Country music has historically been defined through a “southern thesis” which suggests that the music emerged from the countryside and mountain hollows of the rural U.S. south. This idea is strongly linked to the first published history of the genre, Bill C. Malone’s Country Music, U.S.A. (1968). Recent scholars (Patrick Huber and Paul L. Tyler) have challenged this paradigm, critiquing the southern thesis as a narrative that privileges the contributions from white, male, southern USA born artists. Karl Hagstrom Miller’s work has shown that the recording industry developed this construct in the 1920s as a way to market records by segregating southern music into distinct musical genres linked to specific racial and class identities. Diane Pecknold argues that this fictive construct, perpetuated by the industry and embedded in the broader country music discourse, serves as a powerful exclusionary tool that has obscured and even erased the contributions of artists born outside of the U.S. south, persons of colour, and women.
In a period in which racism and gender inequality are at the fore of public, political and scholarly discourse, this project will raise awareness around issues of gender, race, class, and geography as they are shaped by and relate to country music identity and culture. Unlike the more liberal pop and hip-hop genres, whose artists actively participate in public debate, country musicians have (with a few exceptions) remained largely silent on political topics, especially those regarding gender and racial inequality. While some may be fearful of being blacklisted (or worse) by the industry and fans in the same manner as the Dixie Chicks were in 2003, this silence is often interpreted as implicit agreement with Republican political ideologies. As such, it serves to reinforce the southern thesis that keeps women, African Americans, and non-southern artists from participating in country music. The proposed project will deconstruct the southern thesis, re-contextualize the discussion surrounding country music’s geo-cultural identity, and explore the ways in which it has dictated industry practices.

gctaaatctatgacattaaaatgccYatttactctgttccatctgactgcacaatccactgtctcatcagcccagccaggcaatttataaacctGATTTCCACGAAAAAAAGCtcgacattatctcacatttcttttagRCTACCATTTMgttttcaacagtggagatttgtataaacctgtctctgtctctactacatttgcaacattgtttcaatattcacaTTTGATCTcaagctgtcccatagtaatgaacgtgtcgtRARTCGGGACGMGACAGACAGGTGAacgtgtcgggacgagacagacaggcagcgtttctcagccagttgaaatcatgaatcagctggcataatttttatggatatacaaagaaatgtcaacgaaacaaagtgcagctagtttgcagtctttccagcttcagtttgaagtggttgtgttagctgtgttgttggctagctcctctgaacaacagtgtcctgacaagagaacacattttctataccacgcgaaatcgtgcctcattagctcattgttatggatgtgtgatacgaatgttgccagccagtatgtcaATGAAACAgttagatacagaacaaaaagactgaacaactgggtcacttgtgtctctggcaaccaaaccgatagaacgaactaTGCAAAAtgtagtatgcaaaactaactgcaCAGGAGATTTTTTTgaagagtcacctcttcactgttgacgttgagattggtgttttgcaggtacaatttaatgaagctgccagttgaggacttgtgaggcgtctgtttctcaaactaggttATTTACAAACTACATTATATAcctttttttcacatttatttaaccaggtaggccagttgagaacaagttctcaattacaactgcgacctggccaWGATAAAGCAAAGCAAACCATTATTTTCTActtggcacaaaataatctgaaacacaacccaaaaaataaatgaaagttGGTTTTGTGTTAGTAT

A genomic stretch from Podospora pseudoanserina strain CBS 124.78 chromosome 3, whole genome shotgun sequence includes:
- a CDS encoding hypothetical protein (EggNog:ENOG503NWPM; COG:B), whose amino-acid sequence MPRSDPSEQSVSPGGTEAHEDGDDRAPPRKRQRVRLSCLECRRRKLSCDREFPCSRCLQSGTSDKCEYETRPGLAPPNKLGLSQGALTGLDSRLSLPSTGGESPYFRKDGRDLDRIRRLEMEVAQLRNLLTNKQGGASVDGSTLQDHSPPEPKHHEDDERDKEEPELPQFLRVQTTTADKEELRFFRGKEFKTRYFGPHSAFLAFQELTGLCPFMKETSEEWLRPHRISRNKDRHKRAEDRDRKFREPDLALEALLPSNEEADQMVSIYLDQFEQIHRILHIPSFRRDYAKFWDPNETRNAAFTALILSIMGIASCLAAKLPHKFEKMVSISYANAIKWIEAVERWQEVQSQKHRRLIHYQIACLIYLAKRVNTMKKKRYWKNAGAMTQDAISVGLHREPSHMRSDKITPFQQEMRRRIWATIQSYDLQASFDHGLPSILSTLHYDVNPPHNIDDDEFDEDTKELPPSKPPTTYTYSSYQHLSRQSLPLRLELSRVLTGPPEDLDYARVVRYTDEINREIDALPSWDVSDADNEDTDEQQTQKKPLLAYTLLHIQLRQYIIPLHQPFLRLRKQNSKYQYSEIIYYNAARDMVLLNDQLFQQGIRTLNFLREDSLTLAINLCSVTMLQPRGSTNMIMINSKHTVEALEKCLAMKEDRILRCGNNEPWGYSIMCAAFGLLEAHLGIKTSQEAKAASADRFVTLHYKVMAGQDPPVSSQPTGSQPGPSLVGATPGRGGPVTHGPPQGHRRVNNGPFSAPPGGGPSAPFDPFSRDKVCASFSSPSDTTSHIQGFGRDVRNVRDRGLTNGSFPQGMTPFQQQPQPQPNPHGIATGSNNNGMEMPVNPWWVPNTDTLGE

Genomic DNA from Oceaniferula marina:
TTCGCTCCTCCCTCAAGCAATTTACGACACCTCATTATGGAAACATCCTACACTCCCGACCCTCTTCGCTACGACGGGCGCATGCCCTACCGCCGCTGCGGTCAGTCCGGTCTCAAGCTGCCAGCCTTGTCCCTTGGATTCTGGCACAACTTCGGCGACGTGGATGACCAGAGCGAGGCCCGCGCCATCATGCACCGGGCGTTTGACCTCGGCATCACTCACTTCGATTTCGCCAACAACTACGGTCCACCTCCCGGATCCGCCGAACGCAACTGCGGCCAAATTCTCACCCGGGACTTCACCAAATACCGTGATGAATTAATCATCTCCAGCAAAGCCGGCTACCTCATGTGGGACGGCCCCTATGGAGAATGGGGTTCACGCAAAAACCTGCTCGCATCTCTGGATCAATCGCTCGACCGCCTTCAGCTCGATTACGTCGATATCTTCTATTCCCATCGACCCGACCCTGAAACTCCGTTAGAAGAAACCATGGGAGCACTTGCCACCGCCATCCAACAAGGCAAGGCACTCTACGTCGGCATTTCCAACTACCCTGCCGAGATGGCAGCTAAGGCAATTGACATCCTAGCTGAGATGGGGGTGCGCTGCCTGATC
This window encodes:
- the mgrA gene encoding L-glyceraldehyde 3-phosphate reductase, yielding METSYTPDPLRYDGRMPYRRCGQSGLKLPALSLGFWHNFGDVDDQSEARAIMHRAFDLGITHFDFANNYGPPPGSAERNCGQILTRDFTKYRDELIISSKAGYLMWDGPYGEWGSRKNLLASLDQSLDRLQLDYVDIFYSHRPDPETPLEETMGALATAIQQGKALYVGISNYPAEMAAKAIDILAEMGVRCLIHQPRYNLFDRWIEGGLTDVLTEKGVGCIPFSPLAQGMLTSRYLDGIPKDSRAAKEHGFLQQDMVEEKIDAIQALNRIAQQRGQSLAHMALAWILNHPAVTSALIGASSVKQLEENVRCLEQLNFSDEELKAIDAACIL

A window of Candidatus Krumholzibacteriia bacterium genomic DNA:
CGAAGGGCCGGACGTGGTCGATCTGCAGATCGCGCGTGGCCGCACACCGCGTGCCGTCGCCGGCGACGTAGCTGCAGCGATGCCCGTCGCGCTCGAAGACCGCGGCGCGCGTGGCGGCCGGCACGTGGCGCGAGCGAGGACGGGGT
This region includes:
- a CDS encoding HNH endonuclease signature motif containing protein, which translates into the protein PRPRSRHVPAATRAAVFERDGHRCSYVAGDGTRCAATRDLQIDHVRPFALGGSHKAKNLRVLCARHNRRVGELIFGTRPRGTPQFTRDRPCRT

Funded by an Insight Grant from the Social Sciences and Humanities Research Council of Canada, this three-year project adopts methods for Big Data research in the humanities in order to undertake data-driven analysis of country music’s geo-cultural identity. In going beyond basic questions about the regions that have produced the most country performers, it will interrogate the role that artists outside of the white, southern, male construct have played in shaping country music’s geo-cultural identity and breakdown the southern thesis that underpins this nearly century-long narrative construct.
Jada Watson. “Listening for the Lost Archive.” Paper to be presented at the Radio Preservation and Task Force’s conference ‘Century of Broadcasting: Preservation and Renewal’; Washington, D.C, October 2020. [postponed to October 2021 due to Covid-19]
Jada Watson. “Voix d’exception : Les métadonnées discographiques comme outil de recherche pour étudier la culture de la musique country (1944-2016).” Article accepté pour la conférence annuelle de Muscan; London, ON, juin 2020. [reporté à 2021 en raison de Covid-19]
Jada Watson. “Overlooked Voices: Race and Gender on Billboard Hot Country Songs Chart (1994-2016).” Paper accepted for annual conference of the International Country Music Conference; Nashville, TN, May 2020. [postponed to Just 2021 due to Covid-19]
Jada Watson. “Discographic Metadata as a Research Resource for Studying Popular Music Cultures.” Paper presented at the annual conference of the Music Library Association; Richmond, Virginia, February 2020.
This research is supported by an Insight Grant from the Social Sciences and Humanities Research Council of Canada.